How do we play the Game of Life?
Posted on 01 March 2014, 15:52
I don’t usually post other people’s blogs here, but Michael Prescott’s article, “Commitment to the game,” (below) resonated with me more than usual.
I do indeed think our physical life is a game; it’s our game. We can get immersed in it, not realising it’s a game, (I’ve done that), and we can sit back and observe. (I’ve done that too). These days, if I contemplate which way i’m leaning, it’s probably to the latter, because the hunger for material stuff I once had, and the emotional judgments I used to make, have diminished since I accepted it’s all a game.
With increased computing power, we will soon be able (if not already) to participate in a computer game where we will find it difficult to differentiate between the game and our physical reality. To me, the computer game - the football match; they are all games within the game, and now i’ve come to terms with that, I can’t get so excited about them as I once did. But the flip side is, the game called LIFE has become much more exciting, because every move - every thought, contributes to the overall score.
Our emotions suck us into to the game. Fight or flight, love and hate, all contribute, and make the game more interesting, but if we don’t learn, we might find later that we haven’t played the game well.
Imagine you are playing a computer game and there are 10 levels. You start at level 1, and having completed it, you get to the next level, even though you are unaware of what’s there. You navigate through level 2, hoping you will make it to level 3, and so on.
If you were unaware there were 10 levels and only aware of level 1, you would probably play the game differently. For instance, let’s assume the object is to save as many people as possible but every time you kill someone, even if you might save someone or some people as a result, you lose some points. If you were unaware of levels 2 -10, you might use up all your points by the time you get to the end of level 1 because you killed people, even though you saved people along the way, and as a result, you cannot proceed to level 2; at least not in this game.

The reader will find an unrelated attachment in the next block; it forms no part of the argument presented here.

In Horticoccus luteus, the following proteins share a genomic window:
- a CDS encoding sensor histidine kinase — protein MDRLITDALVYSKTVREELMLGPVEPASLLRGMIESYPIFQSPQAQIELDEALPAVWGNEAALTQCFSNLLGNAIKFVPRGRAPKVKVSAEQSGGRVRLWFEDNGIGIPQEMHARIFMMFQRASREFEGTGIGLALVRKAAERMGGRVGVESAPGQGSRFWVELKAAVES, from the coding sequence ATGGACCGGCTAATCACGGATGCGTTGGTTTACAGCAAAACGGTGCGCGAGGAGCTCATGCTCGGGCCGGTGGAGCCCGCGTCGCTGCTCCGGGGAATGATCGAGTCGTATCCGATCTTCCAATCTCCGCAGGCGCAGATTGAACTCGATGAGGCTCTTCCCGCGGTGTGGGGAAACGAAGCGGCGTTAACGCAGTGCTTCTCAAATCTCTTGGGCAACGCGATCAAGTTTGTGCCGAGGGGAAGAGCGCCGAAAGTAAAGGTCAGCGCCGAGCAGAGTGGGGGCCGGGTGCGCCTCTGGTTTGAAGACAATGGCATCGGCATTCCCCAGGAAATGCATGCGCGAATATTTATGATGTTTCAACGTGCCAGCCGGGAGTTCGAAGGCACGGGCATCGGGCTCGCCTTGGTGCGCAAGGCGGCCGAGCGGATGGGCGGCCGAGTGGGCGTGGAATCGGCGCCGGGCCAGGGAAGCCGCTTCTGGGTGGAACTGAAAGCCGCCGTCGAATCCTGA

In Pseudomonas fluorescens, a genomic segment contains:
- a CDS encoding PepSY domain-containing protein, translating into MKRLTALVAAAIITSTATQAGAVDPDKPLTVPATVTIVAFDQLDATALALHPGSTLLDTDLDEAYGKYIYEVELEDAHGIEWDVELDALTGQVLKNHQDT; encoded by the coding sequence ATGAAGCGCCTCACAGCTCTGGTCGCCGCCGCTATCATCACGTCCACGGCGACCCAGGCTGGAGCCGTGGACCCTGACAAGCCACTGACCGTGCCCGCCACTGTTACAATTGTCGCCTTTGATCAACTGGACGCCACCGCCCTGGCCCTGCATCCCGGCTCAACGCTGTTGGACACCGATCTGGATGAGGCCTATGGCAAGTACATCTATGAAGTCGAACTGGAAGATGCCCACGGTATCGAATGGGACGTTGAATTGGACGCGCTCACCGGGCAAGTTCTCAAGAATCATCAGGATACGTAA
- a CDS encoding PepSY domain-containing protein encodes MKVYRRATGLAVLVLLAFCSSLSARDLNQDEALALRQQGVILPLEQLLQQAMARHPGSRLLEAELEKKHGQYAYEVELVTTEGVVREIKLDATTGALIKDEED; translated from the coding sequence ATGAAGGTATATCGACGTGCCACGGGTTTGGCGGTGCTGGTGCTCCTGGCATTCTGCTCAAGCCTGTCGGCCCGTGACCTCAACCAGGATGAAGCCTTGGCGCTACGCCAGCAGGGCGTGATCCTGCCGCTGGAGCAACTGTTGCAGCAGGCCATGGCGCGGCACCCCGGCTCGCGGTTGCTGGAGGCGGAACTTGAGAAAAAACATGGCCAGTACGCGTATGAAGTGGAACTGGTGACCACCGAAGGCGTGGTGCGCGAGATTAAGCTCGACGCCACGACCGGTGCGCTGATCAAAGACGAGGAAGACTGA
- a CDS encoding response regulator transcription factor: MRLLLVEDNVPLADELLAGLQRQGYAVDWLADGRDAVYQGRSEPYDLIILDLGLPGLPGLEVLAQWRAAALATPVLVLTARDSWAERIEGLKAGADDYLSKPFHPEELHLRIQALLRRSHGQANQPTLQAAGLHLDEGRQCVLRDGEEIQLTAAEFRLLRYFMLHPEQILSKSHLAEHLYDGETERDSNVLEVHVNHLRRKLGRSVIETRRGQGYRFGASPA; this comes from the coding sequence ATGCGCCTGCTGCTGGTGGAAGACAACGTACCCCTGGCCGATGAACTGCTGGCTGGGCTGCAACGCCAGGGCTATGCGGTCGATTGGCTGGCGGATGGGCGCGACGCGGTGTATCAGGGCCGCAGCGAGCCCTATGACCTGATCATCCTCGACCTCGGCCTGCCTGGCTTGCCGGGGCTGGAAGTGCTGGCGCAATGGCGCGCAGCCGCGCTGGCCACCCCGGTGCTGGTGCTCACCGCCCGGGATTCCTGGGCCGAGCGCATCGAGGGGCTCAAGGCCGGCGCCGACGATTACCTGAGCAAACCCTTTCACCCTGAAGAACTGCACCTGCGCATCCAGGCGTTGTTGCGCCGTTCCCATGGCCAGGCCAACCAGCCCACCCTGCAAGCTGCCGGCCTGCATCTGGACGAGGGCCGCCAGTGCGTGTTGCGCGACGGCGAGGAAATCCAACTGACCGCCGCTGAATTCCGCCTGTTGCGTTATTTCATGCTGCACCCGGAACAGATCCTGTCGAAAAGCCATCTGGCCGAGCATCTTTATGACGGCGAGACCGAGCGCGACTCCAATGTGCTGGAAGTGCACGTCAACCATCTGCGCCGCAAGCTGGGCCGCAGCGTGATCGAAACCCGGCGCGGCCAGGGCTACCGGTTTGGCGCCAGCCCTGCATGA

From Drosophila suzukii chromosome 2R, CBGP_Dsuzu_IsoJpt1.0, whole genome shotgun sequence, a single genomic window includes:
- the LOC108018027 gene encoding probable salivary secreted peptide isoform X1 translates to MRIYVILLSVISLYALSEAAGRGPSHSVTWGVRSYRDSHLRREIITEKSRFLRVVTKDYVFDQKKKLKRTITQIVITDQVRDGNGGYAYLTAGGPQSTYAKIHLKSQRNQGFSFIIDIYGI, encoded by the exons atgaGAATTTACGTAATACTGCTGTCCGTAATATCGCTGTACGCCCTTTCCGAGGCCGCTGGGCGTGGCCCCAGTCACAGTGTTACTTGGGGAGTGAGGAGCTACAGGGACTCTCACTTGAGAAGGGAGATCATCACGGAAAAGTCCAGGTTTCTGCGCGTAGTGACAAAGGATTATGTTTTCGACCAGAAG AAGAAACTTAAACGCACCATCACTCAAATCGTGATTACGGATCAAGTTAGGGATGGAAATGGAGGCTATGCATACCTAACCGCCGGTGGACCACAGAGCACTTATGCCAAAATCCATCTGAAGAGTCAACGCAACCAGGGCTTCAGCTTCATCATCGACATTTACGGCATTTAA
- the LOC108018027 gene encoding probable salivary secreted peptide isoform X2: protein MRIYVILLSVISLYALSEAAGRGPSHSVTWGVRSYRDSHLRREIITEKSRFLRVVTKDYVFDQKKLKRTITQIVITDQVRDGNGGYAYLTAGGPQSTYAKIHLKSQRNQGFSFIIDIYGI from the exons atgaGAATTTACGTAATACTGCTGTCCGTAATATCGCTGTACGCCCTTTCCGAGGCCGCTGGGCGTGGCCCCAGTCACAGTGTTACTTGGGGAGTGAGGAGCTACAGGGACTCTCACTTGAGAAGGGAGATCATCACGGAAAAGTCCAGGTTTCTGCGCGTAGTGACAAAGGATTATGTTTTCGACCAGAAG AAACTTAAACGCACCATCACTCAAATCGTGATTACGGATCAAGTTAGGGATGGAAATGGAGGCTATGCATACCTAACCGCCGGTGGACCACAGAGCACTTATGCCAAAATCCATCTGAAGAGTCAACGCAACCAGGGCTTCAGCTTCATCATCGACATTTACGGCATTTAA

Unfortunately or fortunately, we don’t know the rules of the game called LIFE, so we all play it a bit differently. The materialist doesn’t think level 2-10 exists, so he or she might use up all their points by the time they get to end of level 1, and having discovered there is a level 2 (the astral), they might find they’ve played the game badly and have a lot of work to do to get through level 2, which might even involve starting a new game (reincarnation) and going back to square one.
The ascetic or the mystic, knowing it’s a game, might renounce all worldly goods and emotions, not wishing to take part, but then why are they here? They might get to the end of level 1 and find due to their inactivity, they haven’t accumulated enough of whatever it is they need to progress through level 2 either.
The question is, what are the rules of the game, and what is the object of it?
The object of the game has to be to learn from it, and never forget it is just that - a game. But what are we supposed to learn?
Could it be that, just as we have evolved physically, the bigger game is for us to evolve spiritually, from lower animal, to higher spiritual being, so-to-speak, and the game called LIFE helps us do that?
So the question for all of us, must surely be, what’s the best way to play the game?
Commitment to the game by Michael Prescott.
In an earlier post I mentioned Roger Ebert’s epiphany, during his last days, when he reported to his wife, “This is all an elaborate hoax.”
In somewhat similar vein, transpersonal psychologist Stanislov Grof wrote a book called The Cosmic Game (which I admit I’ve never been able to really get into - but I like the title).
Increasingly I see this life as a kind of game, hoax, charade, simulation ... call it what you will. That’s not to say it isn’t real. It’s just not the final, ultimate reality.
After all, a video game is real. You’re not imagining it. It just isn’t quite the same kind of reality as the computer you’re playing it on. A hologram is real, too. It’s a real image, not a hallucination. But a hologram of an apple doesn’t possess the same kind of reality as an actual apple.
The interesting thing to me is that people have different degrees of commitment to the game. There seem to be two extremes. On one end of the spectrum are people who are very lightly attached to this reality. They tend toward mysticism and what psychologists call dissociation. Often they are hyper-sensitive by nature, repelled by the coarseness of physical existence. They experience real pain in even the most minor disagreement. They avoid the rough edges of life - political battles, career struggles, personal crusades.
At the other extreme are people who are fully committed to the game. They are playing hard, and playing to win - or at least to survive. These are people who rarely, if ever, think about their own mortality. They enjoy the rough-and-tumble atmosphere of competitive striving. They like a good fight (though in some cases, only if it’s a purely intellectual fight). They tend toward philosophical materialism and, often, materialism in the popular sense of acquisitiveness.
Each extreme has trouble understanding or respecting the other. Mystics find materialists shallow and vulgar. Materialists see mystics as impotent, deluded dreamers.